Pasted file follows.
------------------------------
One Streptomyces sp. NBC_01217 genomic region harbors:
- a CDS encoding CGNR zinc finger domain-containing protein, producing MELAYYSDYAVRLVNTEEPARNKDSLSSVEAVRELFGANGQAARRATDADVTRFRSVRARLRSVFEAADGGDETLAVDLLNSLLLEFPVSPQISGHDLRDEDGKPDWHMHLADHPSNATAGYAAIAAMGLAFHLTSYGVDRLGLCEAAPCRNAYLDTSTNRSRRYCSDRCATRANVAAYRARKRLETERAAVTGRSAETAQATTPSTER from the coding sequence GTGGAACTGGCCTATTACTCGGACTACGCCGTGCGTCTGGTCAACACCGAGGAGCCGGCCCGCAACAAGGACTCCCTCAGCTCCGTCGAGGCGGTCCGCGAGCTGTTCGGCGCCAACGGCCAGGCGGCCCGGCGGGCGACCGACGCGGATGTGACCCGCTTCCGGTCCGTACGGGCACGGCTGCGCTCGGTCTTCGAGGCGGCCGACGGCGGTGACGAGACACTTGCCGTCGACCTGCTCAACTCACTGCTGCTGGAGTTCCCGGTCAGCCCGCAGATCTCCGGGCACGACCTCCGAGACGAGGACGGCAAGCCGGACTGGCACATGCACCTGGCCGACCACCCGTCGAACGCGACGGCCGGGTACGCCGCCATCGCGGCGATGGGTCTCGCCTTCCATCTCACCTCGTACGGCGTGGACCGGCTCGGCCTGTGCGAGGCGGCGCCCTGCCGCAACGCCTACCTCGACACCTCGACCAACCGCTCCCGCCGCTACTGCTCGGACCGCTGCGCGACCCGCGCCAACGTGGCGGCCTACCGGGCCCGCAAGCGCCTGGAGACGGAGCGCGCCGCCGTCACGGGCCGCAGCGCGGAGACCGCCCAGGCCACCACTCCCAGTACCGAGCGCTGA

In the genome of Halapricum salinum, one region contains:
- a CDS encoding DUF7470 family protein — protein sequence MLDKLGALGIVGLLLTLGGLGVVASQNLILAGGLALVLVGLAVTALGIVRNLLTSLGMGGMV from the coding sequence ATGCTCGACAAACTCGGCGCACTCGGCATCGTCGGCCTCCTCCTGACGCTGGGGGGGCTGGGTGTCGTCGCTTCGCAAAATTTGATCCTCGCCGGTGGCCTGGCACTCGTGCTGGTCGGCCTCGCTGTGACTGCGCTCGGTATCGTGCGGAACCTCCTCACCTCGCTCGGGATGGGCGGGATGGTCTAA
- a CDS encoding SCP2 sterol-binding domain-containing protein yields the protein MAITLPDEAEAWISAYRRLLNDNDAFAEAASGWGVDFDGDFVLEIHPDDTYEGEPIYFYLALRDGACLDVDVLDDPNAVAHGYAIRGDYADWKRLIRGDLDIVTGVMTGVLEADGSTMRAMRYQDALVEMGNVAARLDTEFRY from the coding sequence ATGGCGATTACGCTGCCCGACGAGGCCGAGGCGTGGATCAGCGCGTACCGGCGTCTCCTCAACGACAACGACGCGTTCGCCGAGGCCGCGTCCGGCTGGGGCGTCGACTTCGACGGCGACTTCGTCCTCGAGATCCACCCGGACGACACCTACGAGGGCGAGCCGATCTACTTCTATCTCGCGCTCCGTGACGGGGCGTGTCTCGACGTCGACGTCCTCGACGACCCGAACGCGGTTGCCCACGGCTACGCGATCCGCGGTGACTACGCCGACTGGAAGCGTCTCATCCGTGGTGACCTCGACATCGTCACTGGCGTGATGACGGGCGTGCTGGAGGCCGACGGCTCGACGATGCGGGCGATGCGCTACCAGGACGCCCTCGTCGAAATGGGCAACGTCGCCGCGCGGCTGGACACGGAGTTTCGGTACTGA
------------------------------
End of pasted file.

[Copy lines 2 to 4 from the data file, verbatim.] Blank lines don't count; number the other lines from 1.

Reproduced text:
- a CDS encoding CGNR zinc finger domain-containing protein, producing MELAYYSDYAVRLVNTEEPARNKDSLSSVEAVRELFGANGQAARRATDADVTRFRSVRARLRSVFEAADGGDETLAVDLLNSLLLEFPVSPQISGHDLRDEDGKPDWHMHLADHPSNATAGYAAIAAMGLAFHLTSYGVDRLGLCEAAPCRNAYLDTSTNRSRRYCSDRCATRANVAAYRARKRLETERAAVTGRSAETAQATTPSTER from the coding sequence GTGGAACTGGCCTATTACTCGGACTACGCCGTGCGTCTGGTCAACACCGAGGAGCCGGCCCGCAACAAGGACTCCCTCAGCTCCGTCGAGGCGGTCCGCGAGCTGTTCGGCGCCAACGGCCAGGCGGCCCGGCGGGCGACCGACGCGGATGTGACCCGCTTCCGGTCCGTACGGGCACGGCTGCGCTCGGTCTTCGAGGCGGCCGACGGCGGTGACGAGACACTTGCCGTCGACCTGCTCAACTCACTGCTGCTGGAGTTCCCGGTCAGCCCGCAGATCTCCGGGCACGACCTCCGAGACGAGGACGGCAAGCCGGACTGGCACATGCACCTGGCCGACCACCCGTCGAACGCGACGGCCGGGTACGCCGCCATCGCGGCGATGGGTCTCGCCTTCCATCTCACCTCGTACGGCGTGGACCGGCTCGGCCTGTGCGAGGCGGCGCCCTGCCGCAACGCCTACCTCGACACCTCGACCAACCGCTCCCGCCGCTACTGCTCGGACCGCTGCGCGACCCGCGCCAACGTGGCGGCCTACCGGGCCCGCAAGCGCCTGGAGACGGAGCGCGCCGCCGTCACGGGCCGCAGCGCGGAGACCGCCCAGGCCACCACTCCCAGTACCGAGCGCTGA

In the genome of Halapricum salinum, one region contains:
- a CDS encoding DUF7470 family protein — protein sequence MLDKLGALGIVGLLLTLGGLGVVASQNLILAGGLALVLVGLAVTALGIVRNLLTSLGMGGMV from the coding sequence ATGCTCGACAAACTCGGCGCACTCGGCATCGTCGGCCTCCTCCTGACGCTGGGGGGGCTGGGTGTCGTCGCTTCGCAAAATTTGATCCTCGCCGGTGGCCTGGCACTCGTGCTGGTCGGCCTCGCTGTGACTGCGCTCGGTATCGTGCGGAACCTCCTCACCTCGCTCGGGATGGGCGGGATGGTCTAA